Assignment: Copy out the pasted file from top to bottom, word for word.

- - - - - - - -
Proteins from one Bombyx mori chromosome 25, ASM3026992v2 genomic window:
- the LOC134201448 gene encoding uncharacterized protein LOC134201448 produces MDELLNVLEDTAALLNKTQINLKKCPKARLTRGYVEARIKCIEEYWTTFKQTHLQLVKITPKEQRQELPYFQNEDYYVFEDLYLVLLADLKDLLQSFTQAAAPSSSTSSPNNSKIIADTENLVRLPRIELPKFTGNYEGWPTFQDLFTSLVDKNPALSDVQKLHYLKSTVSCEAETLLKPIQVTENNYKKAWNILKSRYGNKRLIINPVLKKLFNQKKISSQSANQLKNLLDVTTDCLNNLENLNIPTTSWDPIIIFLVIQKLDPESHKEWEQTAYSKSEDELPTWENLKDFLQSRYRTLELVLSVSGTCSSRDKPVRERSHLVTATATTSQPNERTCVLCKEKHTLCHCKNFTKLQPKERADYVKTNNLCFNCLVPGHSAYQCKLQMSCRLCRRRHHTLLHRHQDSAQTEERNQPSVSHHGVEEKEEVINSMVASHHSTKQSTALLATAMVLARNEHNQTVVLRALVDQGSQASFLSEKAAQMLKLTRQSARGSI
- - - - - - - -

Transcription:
Proteins from one Bombyx mori chromosome 25, ASM3026992v2 genomic window:
- the LOC134201448 gene encoding uncharacterized protein LOC134201448 produces MDELLNVLEDTAALLNKTQINLKKCPKARLTRGYVEARIKCIEEYWTTFKQTHLQLVKITPKEQRQELPYFQNEDYYVFEDLYLVLLADLKDLLQSFTQAAAPSSSTSSPNNSKIIADTENLVRLPRIELPKFTGNYEGWPTFQDLFTSLVDKNPALSDVQKLHYLKSTVSCEAETLLKPIQVTENNYKKAWNILKSRYGNKRLIINPVLKKLFNQKKISSQSANQLKNLLDVTTDCLNNLENLNIPTTSWDPIIIFLVIQKLDPESHKEWEQTAYSKSEDELPTWENLKDFLQSRYRTLELVLSVSGTCSSRDKPVRERSHLVTATATTSQPNERTCVLCKEKHTLCHCKNFTKLQPKERADYVKTNNLCFNCLVPGHSAYQCKLQMSCRLCRRRHHTLLHRHQDSAQTEERNQPSVSHHGVEEKEEVINSMVASHHSTKQSTALLATAMVLARNEHNQTVVLRALVDQGSQASFLSEKAAQMLKLTRQSARGSI